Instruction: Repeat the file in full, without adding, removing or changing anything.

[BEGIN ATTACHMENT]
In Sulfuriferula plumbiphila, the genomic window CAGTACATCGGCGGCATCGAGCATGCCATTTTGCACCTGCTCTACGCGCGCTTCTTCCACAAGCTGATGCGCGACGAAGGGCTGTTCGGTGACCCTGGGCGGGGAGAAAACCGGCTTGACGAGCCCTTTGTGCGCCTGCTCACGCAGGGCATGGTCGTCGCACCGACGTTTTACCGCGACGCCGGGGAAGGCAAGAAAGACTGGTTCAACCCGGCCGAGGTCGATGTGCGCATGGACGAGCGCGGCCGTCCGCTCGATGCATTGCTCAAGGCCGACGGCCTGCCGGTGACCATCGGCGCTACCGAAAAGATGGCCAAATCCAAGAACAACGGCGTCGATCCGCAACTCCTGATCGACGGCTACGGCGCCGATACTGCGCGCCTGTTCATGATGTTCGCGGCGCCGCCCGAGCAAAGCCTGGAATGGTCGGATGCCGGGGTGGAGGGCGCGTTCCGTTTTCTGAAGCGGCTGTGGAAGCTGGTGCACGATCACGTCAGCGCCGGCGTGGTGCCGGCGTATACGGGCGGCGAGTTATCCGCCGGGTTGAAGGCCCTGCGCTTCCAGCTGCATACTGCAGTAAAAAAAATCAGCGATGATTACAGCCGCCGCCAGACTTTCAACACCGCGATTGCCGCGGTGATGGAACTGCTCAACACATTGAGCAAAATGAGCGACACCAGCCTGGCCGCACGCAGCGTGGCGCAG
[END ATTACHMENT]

In Sulfuriferula plumbiphila, the genomic window CAGTACATCGGCGGCATCGAGCATGCCATTTTGCACCTGCTCTACGCGCGCTTCTTCCACAAGCTGATGCGCGACGAAGGGCTGTTCGGTGACCCTGGGCGGGGAGAAAACCGGCTTGACGAGCCCTTTGTGCGCCTGCTCACGCAGGGCATGGTCGTCGCACCGACGTTTTACCGCGACGCCGGGGAAGGCAAGAAAGACTGGTTCAACCCGGCCGAGGTCGATGTGCGCATGGACGAGCGCGGCCGTCCGCTCGATGCATTGCTCAAGGCCGACGGCCTGCCGGTGACCATCGGCGCTACCGAAAAGATGGCCAAATCCAAGAACAACGGCGTCGATCCGCAACTCCTGATCGACGGCTACGGCGCCGATACTGCGCGCCTGTTCATGATGTTCGCGGCGCCGCCCGAGCAAAGCCTGGAATGGTCGGATGCCGGGGTGGAGGGCGCGTTCCGTTTTCTGAAGCGGCTGTGGAAGCTGGTGCACGATCACGTCAGCGCCGGCGTGGTGCCGGCGTATACGGGCGGCGAGTTATCCGCCGGGTTGAAGGCCCTGCGCTTCCAGCTGCATACTGCAGTAAAAAAAATCAGCGATGATTACAGCCGCCGCCAGACTTTCAACACCGCGATTGCCGCGGTGATGGAACTGCTCAACACATTGAGCAAAATGAGCGACACCAGCCTGGCCGCACGCAGCGTGGCGCAG